Alone in the room, I felt so empty, so utterly forsaken. Once again I prayed so hard that it hadn’t worked and that I’d feel the flutters and wriggles, but they were never to come. It’s impossible for me to find a word to describe the despair I felt at that moment, it was so physical and so deep. I wanted to hurt, I wanted to literally pull at my flesh – this feeling was to follow me for years to come.

I lay there and watched the other women in turn going for their D&Cs. For them it was all over. I went to sleep exhausted and feeling high on drugs.

I awoke in established labour. Two nurses came to be with me. I felt like I needed the toilet, so they carried me to the bathroom; it was there that I gave birth to my son, my still little boy, who was quickly wrapped and taken away. I never saw him, the nurses held my head up at all times and covered me with towels. Before I knew it I was being knocked out for the D&C.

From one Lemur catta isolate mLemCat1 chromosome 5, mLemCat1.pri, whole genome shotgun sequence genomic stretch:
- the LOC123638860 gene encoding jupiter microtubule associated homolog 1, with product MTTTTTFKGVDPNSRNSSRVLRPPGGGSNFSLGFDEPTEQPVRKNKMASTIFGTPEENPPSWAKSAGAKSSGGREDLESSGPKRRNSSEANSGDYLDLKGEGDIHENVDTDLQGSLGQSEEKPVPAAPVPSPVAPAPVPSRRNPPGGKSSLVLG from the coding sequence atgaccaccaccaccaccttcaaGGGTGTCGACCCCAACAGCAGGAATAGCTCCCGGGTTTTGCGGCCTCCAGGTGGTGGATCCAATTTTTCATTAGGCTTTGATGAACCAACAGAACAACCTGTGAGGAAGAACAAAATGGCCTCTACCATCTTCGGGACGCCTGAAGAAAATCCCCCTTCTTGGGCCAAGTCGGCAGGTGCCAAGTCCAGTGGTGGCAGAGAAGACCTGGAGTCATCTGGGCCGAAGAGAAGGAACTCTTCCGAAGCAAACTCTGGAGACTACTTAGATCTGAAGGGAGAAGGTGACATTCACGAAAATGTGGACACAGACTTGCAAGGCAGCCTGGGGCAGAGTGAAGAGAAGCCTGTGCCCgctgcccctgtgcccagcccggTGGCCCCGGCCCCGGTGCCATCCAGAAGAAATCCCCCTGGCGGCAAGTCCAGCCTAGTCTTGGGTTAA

I woke up in a ward full of people, and the nurses with smiling faces saying, ‘It’s all over now.’ For me, it had just begun.

Life at home became worse. I felt no-one understood me, that they blamed me because I was foolish enough to get pregnant. I couldn’t share my hurt, and it made me bitter and angry.

Life for everyone else seemed to move onward and upward. I honestly felt hatred towards my mum, I wanted her to hurt. Any time I expressed it, I felt my step-father mock me, and I heard him once. This was another bitter pill I had to learn to deal with. Needless to say, I didn’t make life at home easy for them either. I didn’t want to. I lay at night cradling old dolls, lying there so full of guilt and hurt. I wanted my baby back, I wanted to tell him how sorry I was and how much I loved him.